— Joyce on Hegel and Leibniz, ‘The Ondt and the Gracehoper’, Finnegans Wake (Book III, chapter 1, p. 416-7)

“It darkles, (tinct, tinct) all this our funnaminal world.” (Book II, Chapter 1, p. 244)

Joyce & Alfred Jarry (above)

James Blish (above)

Robots in Finnegans Wake?

The Autodidact in Finnegans Wake

Anti-Kabbalah (For James Joyce),” poem by R. Dumain

James Joyce & Technology, Vitalism, Robots, Artificial Intelligence, Cyberculture & Combinatorics:
A Bibliographic Pathway

Armand, Louis. Helixtrolysis: Cyberology & The Joycean “Tyrondynamon Machine”. Prague: Litteraria Pragensia Books, 2014.

Atherton, James S. The Books at the Wake: A Study of Literary Allusions in James Joyce’s Finnegans Wake. Carbondale, Southern Illinois University Press, 1974 [orig. 1959].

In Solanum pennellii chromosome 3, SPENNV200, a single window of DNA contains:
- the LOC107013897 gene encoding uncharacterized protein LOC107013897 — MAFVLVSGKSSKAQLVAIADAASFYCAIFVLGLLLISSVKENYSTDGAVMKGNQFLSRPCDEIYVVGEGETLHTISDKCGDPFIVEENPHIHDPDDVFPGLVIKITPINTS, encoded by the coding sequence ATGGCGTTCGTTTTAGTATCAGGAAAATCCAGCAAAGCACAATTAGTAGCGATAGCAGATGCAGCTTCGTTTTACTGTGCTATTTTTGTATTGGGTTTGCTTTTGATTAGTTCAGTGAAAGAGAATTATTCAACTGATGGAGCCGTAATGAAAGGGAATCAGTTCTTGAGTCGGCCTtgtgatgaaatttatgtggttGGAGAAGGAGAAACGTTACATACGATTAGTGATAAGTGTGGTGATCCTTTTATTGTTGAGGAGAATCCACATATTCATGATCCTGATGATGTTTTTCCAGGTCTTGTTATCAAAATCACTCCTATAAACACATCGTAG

Bartnicki, Krzysztof. Finnegans Wake as a System of Knowledge Without Primitive Terms: A Proposal Against the Paradigm of Competence in the So-called Joyce Industry. Dissertation, Anglistik/Amerikanistik, Friedrich-Schiller-Universität Jena, 2021. 307 + [Zusammenfassung der Dissertation, 3] pp. See also excerpts: Finnegans Wake: what is its language?.

Benstock, Bernard. Joyce-Again’s Wake: An Analysis of Finnegans Wake. Seattle; London: University of Washington Press, 1965.

Burrell, Harry. Narrative Design in Finnegans Wake: the Wake Lock Picked. Gainesville: University Press of Florida, 1996.

Evans, Oliver Rory Thomas. “What can’t be coded can be decorded”: Reading Writing Performing Finnegans Wake. Phd Thesis, School of Arts, Birkbeck College, University of London, 2016.

Fadiman, Clifton. “Don’t Shoot the Book-Reviewer; He’s Doing the Best He Can,” The New Yorker, May 6, 1939.

‘A god, talking in his sleep, might have written “Finnegans Wake.”’

Fordham, Finn. Lots of Fun at Finnegans Wake: Unravelling Universals. Oxford; New York: Oxford University Press, 2007.

Glasheen, Adaline. Third Census of Finnegans Wake: an Index of the Characters and Their Roles. Berkeley: University of California Press, 1977.

Gordon, John. Finnegans Wake: A Plot Summary. Syracuse, NY: Syracuse University Press, 1986.